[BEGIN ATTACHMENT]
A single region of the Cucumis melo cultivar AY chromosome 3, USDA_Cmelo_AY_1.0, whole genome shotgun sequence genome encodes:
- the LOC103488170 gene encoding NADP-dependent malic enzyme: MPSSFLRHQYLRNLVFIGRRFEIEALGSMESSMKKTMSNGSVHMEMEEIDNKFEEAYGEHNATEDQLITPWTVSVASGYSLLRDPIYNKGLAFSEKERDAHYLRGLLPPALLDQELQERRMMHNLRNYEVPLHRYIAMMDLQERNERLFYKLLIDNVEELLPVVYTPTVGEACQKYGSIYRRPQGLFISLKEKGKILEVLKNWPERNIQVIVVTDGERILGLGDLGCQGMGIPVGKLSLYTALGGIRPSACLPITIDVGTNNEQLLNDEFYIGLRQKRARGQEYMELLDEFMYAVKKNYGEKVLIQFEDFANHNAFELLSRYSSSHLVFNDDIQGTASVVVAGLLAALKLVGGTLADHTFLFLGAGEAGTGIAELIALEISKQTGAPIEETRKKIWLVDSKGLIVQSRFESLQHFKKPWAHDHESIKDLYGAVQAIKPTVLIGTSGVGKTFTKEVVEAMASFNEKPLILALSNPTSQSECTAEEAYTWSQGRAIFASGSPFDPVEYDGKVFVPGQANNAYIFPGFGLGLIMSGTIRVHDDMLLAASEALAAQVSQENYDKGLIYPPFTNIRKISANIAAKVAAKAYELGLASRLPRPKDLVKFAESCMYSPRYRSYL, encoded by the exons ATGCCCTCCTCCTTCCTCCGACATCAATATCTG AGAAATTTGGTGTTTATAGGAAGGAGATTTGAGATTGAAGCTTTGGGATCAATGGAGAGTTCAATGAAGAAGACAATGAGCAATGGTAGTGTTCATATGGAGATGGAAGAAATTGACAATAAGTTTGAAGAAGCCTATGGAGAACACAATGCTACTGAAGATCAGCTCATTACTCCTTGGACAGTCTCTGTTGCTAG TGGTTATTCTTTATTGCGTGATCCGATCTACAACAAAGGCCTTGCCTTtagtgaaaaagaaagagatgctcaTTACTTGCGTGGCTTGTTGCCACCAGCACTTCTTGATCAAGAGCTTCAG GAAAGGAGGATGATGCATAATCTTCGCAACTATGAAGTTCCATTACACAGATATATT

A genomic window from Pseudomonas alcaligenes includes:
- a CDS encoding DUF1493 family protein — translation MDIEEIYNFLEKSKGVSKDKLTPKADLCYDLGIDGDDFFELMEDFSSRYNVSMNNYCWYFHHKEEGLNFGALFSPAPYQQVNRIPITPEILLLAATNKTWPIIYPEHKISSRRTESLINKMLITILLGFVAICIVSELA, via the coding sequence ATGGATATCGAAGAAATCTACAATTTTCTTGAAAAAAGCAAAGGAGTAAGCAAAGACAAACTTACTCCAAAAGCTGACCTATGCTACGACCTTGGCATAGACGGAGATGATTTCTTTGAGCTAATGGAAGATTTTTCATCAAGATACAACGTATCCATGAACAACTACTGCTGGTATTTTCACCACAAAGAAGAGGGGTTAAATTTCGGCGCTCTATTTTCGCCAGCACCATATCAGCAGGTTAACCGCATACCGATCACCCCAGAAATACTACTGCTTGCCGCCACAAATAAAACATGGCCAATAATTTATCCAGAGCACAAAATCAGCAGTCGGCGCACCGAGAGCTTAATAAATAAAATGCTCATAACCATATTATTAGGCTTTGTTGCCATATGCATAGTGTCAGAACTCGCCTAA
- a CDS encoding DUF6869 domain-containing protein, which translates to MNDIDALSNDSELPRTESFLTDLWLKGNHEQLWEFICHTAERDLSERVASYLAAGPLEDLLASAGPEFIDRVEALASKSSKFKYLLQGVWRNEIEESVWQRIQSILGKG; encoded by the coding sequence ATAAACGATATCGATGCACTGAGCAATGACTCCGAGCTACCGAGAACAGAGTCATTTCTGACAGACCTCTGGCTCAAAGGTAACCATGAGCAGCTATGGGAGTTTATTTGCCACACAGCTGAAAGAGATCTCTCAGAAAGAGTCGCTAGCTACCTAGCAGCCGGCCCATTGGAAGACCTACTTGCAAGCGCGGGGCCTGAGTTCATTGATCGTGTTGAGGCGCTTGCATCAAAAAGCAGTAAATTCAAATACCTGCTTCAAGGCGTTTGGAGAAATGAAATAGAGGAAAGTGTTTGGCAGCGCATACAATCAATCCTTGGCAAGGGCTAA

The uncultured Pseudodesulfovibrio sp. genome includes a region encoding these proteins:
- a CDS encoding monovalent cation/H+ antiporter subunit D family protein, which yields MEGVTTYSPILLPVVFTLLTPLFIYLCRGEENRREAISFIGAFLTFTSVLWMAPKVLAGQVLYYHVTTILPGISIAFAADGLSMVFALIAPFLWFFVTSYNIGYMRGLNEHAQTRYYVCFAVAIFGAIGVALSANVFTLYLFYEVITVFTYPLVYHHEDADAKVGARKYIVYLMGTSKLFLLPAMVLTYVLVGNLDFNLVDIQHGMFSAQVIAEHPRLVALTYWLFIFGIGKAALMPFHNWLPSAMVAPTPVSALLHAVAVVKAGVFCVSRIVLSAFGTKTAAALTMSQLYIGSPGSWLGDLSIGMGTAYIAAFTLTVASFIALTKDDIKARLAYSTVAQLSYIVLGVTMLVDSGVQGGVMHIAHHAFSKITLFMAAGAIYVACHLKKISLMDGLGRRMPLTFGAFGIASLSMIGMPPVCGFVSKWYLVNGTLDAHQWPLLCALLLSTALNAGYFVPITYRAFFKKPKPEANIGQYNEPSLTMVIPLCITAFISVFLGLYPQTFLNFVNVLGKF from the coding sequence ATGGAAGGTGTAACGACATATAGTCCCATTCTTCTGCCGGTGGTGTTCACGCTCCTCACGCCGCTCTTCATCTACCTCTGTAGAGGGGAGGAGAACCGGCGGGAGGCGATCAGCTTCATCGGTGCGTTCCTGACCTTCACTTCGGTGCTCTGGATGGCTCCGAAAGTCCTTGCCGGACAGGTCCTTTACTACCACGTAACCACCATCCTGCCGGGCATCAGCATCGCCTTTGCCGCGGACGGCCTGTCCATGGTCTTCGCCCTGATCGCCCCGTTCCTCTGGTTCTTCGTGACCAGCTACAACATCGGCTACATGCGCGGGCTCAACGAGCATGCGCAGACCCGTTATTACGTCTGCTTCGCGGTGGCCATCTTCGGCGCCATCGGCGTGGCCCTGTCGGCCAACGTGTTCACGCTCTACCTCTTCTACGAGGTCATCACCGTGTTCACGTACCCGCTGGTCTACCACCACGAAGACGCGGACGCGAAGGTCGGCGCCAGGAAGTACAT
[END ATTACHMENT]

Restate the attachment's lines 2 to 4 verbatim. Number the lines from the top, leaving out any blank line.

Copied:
- the LOC103488170 gene encoding NADP-dependent malic enzyme: MPSSFLRHQYLRNLVFIGRRFEIEALGSMESSMKKTMSNGSVHMEMEEIDNKFEEAYGEHNATEDQLITPWTVSVASGYSLLRDPIYNKGLAFSEKERDAHYLRGLLPPALLDQELQERRMMHNLRNYEVPLHRYIAMMDLQERNERLFYKLLIDNVEELLPVVYTPTVGEACQKYGSIYRRPQGLFISLKEKGKILEVLKNWPERNIQVIVVTDGERILGLGDLGCQGMGIPVGKLSLYTALGGIRPSACLPITIDVGTNNEQLLNDEFYIGLRQKRARGQEYMELLDEFMYAVKKNYGEKVLIQFEDFANHNAFELLSRYSSSHLVFNDDIQGTASVVVAGLLAALKLVGGTLADHTFLFLGAGEAGTGIAELIALEISKQTGAPIEETRKKIWLVDSKGLIVQSRFESLQHFKKPWAHDHESIKDLYGAVQAIKPTVLIGTSGVGKTFTKEVVEAMASFNEKPLILALSNPTSQSECTAEEAYTWSQGRAIFASGSPFDPVEYDGKVFVPGQANNAYIFPGFGLGLIMSGTIRVHDDMLLAASEALAAQVSQENYDKGLIYPPFTNIRKISANIAAKVAAKAYELGLASRLPRPKDLVKFAESCMYSPRYRSYL, encoded by the exons ATGCCCTCCTCCTTCCTCCGACATCAATATCTG AGAAATTTGGTGTTTATAGGAAGGAGATTTGAGATTGAAGCTTTGGGATCAATGGAGAGTTCAATGAAGAAGACAATGAGCAATGGTAGTGTTCATATGGAGATGGAAGAAATTGACAATAAGTTTGAAGAAGCCTATGGAGAACACAATGCTACTGAAGATCAGCTCATTACTCCTTGGACAGTCTCTGTTGCTAG TGGTTATTCTTTATTGCGTGATCCGATCTACAACAAAGGCCTTGCCTTtagtgaaaaagaaagagatgctcaTTACTTGCGTGGCTTGTTGCCACCAGCACTTCTTGATCAAGAGCTTCAG GAAAGGAGGATGATGCATAATCTTCGCAACTATGAAGTTCCATTACACAGATATATT

A genomic window from Pseudomonas alcaligenes includes:
- a CDS encoding DUF1493 family protein — translation MDIEEIYNFLEKSKGVSKDKLTPKADLCYDLGIDGDDFFELMEDFSSRYNVSMNNYCWYFHHKEEGLNFGALFSPAPYQQVNRIPITPEILLLAATNKTWPIIYPEHKISSRRTESLINKMLITILLGFVAICIVSELA, via the coding sequence ATGGATATCGAAGAAATCTACAATTTTCTTGAAAAAAGCAAAGGAGTAAGCAAAGACAAACTTACTCCAAAAGCTGACCTATGCTACGACCTTGGCATAGACGGAGATGATTTCTTTGAGCTAATGGAAGATTTTTCATCAAGATACAACGTATCCATGAACAACTACTGCTGGTATTTTCACCACAAAGAAGAGGGGTTAAATTTCGGCGCTCTATTTTCGCCAGCACCATATCAGCAGGTTAACCGCATACCGATCACCCCAGAAATACTACTGCTTGCCGCCACAAATAAAACATGGCCAATAATTTATCCAGAGCACAAAATCAGCAGTCGGCGCACCGAGAGCTTAATAAATAAAATGCTCATAACCATATTATTAGGCTTTGTTGCCATATGCATAGTGTCAGAACTCGCCTAA